In a large portion of Montana, bears and lions inhabit the same areas. Carrying, and knowing how to use, bear spray can help help deter an aggresive enounter with large predators. Bear spray may help to deter an attacking lion. Recently, an FWP mountain lion biologist and field technicians used bear spray to successfully turn away an attacking lion.
Bear spray is a one-to-two percent concentration of oleoresin capsicum and related capsaicinoids, a mixture produced when burning compounds, which naturally occur in hot red peppers, are extracted. This irritating substance causes the membranes of the eyes, nose and lungs to swell. The result is a temporary, but nearly total, loss of sight and a restriction in one's ability to breathe. The product is designed to turn back an attacking grizzly bear, or to shorten the length and severity of an attack. The EPA regulates bear sprays and requires it be packaged in at minimum a 7.9 ounce size can.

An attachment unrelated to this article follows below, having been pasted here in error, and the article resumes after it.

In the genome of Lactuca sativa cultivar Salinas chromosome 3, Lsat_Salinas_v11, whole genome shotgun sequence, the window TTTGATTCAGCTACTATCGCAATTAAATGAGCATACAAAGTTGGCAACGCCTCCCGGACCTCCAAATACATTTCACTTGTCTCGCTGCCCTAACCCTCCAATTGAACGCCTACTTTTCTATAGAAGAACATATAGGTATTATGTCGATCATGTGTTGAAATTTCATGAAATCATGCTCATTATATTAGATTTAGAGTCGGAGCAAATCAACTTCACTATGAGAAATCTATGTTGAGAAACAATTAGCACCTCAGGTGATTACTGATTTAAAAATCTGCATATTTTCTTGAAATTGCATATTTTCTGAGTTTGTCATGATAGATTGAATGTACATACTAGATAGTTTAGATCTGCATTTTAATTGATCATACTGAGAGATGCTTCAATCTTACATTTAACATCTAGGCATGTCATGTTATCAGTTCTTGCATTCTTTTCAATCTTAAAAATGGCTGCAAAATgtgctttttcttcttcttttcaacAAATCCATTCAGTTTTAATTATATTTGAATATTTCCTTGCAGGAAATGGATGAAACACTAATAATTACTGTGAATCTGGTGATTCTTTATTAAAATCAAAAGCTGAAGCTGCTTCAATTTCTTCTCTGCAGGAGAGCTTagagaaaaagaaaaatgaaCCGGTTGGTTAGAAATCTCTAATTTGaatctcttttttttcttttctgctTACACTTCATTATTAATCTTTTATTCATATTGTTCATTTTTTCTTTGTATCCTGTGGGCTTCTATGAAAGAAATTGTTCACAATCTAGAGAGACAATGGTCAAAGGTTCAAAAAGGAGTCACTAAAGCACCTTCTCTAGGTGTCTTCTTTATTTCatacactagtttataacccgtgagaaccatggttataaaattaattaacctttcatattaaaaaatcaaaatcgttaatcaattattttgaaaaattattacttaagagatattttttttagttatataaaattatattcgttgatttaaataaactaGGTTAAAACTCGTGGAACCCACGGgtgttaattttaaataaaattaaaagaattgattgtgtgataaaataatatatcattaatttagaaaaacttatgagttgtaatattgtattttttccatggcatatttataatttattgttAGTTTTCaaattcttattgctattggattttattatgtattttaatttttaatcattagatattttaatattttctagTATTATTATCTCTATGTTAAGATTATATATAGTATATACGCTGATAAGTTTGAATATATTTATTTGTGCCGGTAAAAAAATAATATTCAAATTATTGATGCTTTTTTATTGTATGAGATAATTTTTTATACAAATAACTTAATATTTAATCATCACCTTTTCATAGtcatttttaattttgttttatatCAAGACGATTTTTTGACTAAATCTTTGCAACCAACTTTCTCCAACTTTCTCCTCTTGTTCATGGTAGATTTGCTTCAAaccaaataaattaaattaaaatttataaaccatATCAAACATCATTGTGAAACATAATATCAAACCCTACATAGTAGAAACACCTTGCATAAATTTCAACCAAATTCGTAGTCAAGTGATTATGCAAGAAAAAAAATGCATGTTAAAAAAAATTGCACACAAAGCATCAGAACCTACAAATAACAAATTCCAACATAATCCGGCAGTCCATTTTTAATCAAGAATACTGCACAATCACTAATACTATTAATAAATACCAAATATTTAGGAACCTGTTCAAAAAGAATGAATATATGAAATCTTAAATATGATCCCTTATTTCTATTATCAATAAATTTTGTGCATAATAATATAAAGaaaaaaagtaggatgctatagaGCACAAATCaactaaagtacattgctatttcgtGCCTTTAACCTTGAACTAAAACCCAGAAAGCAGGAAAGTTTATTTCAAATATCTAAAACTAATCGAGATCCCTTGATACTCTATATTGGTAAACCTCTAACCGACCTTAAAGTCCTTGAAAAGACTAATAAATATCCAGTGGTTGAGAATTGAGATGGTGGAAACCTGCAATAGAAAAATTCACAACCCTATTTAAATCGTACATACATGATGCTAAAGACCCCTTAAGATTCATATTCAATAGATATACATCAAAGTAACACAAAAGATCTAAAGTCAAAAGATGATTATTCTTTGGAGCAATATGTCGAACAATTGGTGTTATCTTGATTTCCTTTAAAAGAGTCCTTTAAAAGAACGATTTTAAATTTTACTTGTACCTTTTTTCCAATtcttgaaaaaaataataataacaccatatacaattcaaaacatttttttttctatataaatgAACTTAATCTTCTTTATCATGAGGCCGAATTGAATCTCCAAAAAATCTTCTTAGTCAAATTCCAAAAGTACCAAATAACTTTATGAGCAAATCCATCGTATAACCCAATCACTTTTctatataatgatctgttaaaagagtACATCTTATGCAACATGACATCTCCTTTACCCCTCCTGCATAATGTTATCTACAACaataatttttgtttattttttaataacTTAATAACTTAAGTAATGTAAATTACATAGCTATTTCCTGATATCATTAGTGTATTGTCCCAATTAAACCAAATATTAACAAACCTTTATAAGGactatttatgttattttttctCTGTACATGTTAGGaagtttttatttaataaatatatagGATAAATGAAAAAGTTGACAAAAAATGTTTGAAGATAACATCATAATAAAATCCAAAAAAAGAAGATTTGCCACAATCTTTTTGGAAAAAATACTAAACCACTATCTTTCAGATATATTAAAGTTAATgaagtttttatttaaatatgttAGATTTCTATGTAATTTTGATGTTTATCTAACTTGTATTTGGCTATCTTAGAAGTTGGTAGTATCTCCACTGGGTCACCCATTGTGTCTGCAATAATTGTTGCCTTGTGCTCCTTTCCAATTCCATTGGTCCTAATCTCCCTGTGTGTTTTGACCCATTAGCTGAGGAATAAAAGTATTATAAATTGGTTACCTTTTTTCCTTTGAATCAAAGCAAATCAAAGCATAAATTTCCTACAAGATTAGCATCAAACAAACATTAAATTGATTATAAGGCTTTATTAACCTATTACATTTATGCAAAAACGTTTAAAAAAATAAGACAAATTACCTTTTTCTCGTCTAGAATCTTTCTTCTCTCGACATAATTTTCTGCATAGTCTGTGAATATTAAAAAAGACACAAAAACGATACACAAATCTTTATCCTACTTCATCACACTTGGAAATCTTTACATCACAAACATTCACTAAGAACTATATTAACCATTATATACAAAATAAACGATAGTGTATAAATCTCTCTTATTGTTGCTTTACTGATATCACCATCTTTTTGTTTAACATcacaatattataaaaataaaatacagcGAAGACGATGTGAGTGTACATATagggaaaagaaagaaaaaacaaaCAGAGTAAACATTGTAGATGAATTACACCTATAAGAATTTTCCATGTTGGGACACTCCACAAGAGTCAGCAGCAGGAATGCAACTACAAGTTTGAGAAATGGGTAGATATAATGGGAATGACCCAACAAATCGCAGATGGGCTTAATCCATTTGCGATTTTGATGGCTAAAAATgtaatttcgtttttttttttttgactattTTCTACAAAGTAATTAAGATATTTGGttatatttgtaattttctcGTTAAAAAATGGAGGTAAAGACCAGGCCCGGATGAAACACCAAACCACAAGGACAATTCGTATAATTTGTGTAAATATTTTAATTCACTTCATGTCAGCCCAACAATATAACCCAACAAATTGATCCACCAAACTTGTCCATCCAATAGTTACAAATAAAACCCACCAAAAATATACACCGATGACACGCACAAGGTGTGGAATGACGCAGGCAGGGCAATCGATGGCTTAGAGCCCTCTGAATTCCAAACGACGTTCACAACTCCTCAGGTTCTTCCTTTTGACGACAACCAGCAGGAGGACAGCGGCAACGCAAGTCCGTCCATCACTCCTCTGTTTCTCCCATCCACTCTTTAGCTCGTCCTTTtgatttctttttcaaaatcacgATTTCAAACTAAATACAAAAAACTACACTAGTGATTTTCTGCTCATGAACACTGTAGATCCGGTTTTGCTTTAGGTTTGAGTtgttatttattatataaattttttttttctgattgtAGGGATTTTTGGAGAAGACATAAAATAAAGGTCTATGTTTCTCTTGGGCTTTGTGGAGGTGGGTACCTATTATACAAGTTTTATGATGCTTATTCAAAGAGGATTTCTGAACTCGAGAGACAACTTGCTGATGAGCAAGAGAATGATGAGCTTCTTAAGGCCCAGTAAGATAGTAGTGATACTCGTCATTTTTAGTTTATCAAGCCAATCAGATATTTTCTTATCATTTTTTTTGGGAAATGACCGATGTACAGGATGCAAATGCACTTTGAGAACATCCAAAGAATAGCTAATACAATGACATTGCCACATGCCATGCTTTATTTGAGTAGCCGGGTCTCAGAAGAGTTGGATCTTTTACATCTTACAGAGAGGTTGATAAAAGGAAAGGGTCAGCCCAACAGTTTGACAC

Until now, there was no evidence on how bear spray might affect a mountain lion and whether it would diffuse a potentially dangerous situation.
Here are what Montana's wildlife managers say are the minimum requirements for the effective use of bear spray to deter mountain lions.
Other features that impact how the bear spray works including the weather, and in particular, the wind's ability to move and disperse the orange cloud of active ingredients. Learn which bear spray to purchase and how to use it to deter bears specifically. [Learn more]
Rich DeSimone, an FWP mountain lion researcher, had an experience where bear spray spared an experienced lion hound and most likely protected two FWP lion researchers from a 120 pound radio-collared female lion. [Read the story]